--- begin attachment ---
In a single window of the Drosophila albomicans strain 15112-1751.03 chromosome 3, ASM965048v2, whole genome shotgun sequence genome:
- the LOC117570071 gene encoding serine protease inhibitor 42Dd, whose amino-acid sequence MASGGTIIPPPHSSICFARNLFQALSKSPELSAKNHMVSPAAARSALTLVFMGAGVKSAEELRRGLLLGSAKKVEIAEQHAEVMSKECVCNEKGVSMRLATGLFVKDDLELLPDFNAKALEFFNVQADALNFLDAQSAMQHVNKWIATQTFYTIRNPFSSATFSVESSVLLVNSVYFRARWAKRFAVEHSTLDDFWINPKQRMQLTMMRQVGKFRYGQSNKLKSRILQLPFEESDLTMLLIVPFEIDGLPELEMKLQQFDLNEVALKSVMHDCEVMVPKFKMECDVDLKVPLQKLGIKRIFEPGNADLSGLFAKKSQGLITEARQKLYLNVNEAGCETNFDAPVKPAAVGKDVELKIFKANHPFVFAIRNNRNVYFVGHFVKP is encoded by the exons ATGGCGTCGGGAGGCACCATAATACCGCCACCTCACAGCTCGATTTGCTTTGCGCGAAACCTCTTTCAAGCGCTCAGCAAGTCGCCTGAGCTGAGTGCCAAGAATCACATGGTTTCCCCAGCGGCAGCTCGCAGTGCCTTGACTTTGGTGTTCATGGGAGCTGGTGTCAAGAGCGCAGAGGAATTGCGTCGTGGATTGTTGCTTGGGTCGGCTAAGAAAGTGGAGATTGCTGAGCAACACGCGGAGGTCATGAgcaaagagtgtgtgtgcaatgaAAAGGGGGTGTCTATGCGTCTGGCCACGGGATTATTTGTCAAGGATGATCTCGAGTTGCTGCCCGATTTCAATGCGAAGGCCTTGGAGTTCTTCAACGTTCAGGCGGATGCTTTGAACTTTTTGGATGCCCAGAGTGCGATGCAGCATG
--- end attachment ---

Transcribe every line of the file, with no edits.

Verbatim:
In a single window of the Drosophila albomicans strain 15112-1751.03 chromosome 3, ASM965048v2, whole genome shotgun sequence genome:
- the LOC117570071 gene encoding serine protease inhibitor 42Dd, whose amino-acid sequence MASGGTIIPPPHSSICFARNLFQALSKSPELSAKNHMVSPAAARSALTLVFMGAGVKSAEELRRGLLLGSAKKVEIAEQHAEVMSKECVCNEKGVSMRLATGLFVKDDLELLPDFNAKALEFFNVQADALNFLDAQSAMQHVNKWIATQTFYTIRNPFSSATFSVESSVLLVNSVYFRARWAKRFAVEHSTLDDFWINPKQRMQLTMMRQVGKFRYGQSNKLKSRILQLPFEESDLTMLLIVPFEIDGLPELEMKLQQFDLNEVALKSVMHDCEVMVPKFKMECDVDLKVPLQKLGIKRIFEPGNADLSGLFAKKSQGLITEARQKLYLNVNEAGCETNFDAPVKPAAVGKDVELKIFKANHPFVFAIRNNRNVYFVGHFVKP is encoded by the exons ATGGCGTCGGGAGGCACCATAATACCGCCACCTCACAGCTCGATTTGCTTTGCGCGAAACCTCTTTCAAGCGCTCAGCAAGTCGCCTGAGCTGAGTGCCAAGAATCACATGGTTTCCCCAGCGGCAGCTCGCAGTGCCTTGACTTTGGTGTTCATGGGAGCTGGTGTCAAGAGCGCAGAGGAATTGCGTCGTGGATTGTTGCTTGGGTCGGCTAAGAAAGTGGAGATTGCTGAGCAACACGCGGAGGTCATGAgcaaagagtgtgtgtgcaatgaAAAGGGGGTGTCTATGCGTCTGGCCACGGGATTATTTGTCAAGGATGATCTCGAGTTGCTGCCCGATTTCAATGCGAAGGCCTTGGAGTTCTTCAACGTTCAGGCGGATGCTTTGAACTTTTTGGATGCCCAGAGTGCGATGCAGCATG